Baillie Gifford led the Series D-2 round, which also included participation from Tarsadia, Flight Deck, Caffeinated and others. Individuals also put money in the extension, including the founders of Better (Zach Frenkel), GoPuff, Instacart, Kavak and Sweetgreen.

Loft has seen great success in its efforts to serve as a “one-stop shop” for Brazilians to help them manage the home buying and selling process. 

Image courtesy of Loft

In 2020, Loft saw the number of listings on its site increase “10 to 15 times,” according to co-founder and co-CEO Mate Pencz. Today, the company actively maintains more than 13,000 property listings in approximately 130 regions across São Paulo and Rio de Janeiro, partnering with more than 30,000 brokers. Not only are more people open to transacting digitally, more people are looking to buy versus rent in the country.

“We did more than 6x YoY growth with many thousands of transactions over the course of 2020,” Pencz told TechCrunch at the time of the company’s last raise. “We’re now growing into the many tens of thousands, and soon hundreds of thousands, of active listings.”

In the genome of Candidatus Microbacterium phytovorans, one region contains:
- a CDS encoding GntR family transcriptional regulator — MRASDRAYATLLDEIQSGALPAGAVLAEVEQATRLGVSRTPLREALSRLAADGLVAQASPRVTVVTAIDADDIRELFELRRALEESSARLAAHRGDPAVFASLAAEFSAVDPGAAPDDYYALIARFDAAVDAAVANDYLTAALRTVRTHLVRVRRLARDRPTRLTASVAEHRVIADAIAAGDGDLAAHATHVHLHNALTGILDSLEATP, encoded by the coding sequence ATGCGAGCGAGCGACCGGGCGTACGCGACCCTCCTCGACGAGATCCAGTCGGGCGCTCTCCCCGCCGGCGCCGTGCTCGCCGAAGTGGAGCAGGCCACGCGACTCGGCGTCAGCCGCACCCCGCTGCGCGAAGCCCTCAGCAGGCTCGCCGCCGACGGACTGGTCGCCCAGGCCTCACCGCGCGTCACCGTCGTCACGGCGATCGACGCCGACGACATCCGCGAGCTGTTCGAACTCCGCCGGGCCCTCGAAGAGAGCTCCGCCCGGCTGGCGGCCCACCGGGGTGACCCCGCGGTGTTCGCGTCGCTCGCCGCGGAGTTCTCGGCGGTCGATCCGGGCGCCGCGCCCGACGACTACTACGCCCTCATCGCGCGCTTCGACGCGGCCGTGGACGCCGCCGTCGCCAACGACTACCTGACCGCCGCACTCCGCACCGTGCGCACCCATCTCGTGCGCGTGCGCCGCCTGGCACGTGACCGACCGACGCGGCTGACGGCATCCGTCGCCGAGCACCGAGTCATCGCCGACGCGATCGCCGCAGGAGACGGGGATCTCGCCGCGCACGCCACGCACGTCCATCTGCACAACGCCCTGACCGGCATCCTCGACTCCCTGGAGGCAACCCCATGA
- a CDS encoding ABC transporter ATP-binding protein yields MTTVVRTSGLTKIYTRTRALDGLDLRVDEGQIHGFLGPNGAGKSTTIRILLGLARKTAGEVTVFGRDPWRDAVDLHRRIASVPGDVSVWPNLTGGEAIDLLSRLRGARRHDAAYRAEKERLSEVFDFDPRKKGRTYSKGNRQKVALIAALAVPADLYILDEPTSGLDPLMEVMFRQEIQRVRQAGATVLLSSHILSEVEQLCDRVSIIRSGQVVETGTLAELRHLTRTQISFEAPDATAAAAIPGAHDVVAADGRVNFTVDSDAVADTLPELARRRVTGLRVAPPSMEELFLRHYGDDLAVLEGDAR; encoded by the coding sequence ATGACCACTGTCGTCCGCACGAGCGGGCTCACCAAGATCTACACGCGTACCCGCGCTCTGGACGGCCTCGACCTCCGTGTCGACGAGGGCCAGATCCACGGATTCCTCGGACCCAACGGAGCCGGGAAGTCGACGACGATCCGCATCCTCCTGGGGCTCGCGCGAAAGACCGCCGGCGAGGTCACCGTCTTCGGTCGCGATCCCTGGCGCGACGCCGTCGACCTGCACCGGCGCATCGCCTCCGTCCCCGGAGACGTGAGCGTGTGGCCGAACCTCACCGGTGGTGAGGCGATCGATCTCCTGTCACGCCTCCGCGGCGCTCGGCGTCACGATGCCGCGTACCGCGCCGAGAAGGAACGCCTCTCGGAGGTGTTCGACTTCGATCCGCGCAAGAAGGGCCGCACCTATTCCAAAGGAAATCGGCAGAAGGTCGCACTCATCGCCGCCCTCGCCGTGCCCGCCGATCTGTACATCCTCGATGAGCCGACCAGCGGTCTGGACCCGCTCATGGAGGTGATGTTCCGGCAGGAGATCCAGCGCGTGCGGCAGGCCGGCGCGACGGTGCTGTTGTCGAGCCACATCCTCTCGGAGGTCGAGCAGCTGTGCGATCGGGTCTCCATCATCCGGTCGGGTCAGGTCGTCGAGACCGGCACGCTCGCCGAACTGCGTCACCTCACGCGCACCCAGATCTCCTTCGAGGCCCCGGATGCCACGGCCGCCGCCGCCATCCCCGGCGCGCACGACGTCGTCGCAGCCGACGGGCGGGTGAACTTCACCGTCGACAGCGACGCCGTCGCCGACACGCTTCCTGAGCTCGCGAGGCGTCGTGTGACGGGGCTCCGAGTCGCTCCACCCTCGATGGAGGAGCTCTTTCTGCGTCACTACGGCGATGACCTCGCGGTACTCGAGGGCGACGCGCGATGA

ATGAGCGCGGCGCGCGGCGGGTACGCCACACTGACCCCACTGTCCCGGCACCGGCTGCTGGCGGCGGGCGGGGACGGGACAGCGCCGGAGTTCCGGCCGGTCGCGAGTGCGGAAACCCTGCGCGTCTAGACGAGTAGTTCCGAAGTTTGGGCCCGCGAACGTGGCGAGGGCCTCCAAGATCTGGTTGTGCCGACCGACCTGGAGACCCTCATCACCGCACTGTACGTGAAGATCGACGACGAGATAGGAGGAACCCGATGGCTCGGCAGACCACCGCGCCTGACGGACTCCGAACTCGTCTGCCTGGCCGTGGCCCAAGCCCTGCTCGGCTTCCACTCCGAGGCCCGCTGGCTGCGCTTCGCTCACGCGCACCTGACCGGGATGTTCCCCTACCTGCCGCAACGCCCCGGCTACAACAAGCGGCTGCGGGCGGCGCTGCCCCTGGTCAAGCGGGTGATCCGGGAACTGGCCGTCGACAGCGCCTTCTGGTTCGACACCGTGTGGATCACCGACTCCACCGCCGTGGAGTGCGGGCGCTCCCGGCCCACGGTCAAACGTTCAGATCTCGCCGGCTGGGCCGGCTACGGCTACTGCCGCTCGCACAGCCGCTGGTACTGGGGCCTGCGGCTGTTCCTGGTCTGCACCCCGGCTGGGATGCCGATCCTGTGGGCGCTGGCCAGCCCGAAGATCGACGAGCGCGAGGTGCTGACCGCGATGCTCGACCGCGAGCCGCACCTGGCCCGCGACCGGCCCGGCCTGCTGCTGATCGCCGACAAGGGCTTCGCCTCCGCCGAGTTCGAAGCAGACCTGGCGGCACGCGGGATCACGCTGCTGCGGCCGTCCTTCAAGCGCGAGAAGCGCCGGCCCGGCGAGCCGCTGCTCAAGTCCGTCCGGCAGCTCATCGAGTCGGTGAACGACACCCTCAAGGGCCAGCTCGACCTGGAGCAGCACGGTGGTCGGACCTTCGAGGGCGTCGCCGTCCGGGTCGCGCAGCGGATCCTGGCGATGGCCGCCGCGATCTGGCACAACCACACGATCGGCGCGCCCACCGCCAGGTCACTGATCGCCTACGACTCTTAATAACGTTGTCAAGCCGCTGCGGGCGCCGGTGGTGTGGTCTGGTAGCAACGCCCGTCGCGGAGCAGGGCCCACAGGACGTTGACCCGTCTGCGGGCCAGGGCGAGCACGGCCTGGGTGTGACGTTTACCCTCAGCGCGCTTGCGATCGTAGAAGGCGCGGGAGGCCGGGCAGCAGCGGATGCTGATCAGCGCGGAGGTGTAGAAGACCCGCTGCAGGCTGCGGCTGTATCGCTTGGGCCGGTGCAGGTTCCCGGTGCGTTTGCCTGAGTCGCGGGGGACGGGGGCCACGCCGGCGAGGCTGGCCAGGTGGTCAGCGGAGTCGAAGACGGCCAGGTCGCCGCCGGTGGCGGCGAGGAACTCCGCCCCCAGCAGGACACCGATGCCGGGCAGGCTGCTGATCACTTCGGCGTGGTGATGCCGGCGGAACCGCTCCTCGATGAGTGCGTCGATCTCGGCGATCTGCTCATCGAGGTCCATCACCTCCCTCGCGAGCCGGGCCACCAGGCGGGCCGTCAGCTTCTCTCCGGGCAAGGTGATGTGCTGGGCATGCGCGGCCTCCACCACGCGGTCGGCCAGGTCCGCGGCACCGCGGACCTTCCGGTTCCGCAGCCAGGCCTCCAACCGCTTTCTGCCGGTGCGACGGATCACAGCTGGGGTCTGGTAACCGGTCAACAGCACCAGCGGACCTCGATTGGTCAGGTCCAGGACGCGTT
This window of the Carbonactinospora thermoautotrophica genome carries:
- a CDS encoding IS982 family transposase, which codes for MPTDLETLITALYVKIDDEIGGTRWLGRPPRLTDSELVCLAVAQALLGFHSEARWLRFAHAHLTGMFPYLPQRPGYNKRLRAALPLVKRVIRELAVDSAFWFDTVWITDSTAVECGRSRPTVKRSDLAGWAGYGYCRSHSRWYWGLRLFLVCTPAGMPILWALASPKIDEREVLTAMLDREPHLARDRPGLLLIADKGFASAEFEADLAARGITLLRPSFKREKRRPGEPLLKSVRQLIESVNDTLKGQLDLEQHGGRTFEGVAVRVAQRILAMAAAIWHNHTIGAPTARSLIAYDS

The decision to raise more capital so soon was due to a variety of factors. For one, Loft has received “overwhelming investor interest” even after “a very, very oversubscribed main round,” Pencz said.

“We have seen a continued acceleration in our market share growth, especially in São Paulo and Rio de Janeiro, the two markets we currently operate in,” he added. “We saw an opportunity to grow even faster with additional capital.”

Pencz also pointed out that Baillie Gifford has relatively large minimum check size requirements, which led to the extension being conducted at a higher price and increased the total round size “by quite a bit to be able to accommodate them.”

While the company was less forthcoming about its financials as of late, it told me last year that it had notched “over $150 million in annualized revenues in its first full year of operation” via more than 1,000 transactions.

The company’s revenues and GMV (gross merchandise value) “increased significantly” in 2020, according to Pencz, who declined to provide more specifics. He did say those figures are “multiples higher from where they were,” and that Loft has “a very clear horizon to profitability.”

Pencz and Florian Hagenbuch founded Loft in early 2018 and today serve as its co-CEOs. The aim of the platform, in the company’s words, is “bringing Latin American real estate into the e-commerce age by developing online alternatives to analogue legacy processes and leveraging data to create transparency in highly opaque markets.” The U.S. real estate tech company with the closest model to Loft’s is probably Zillow, according to Pencz.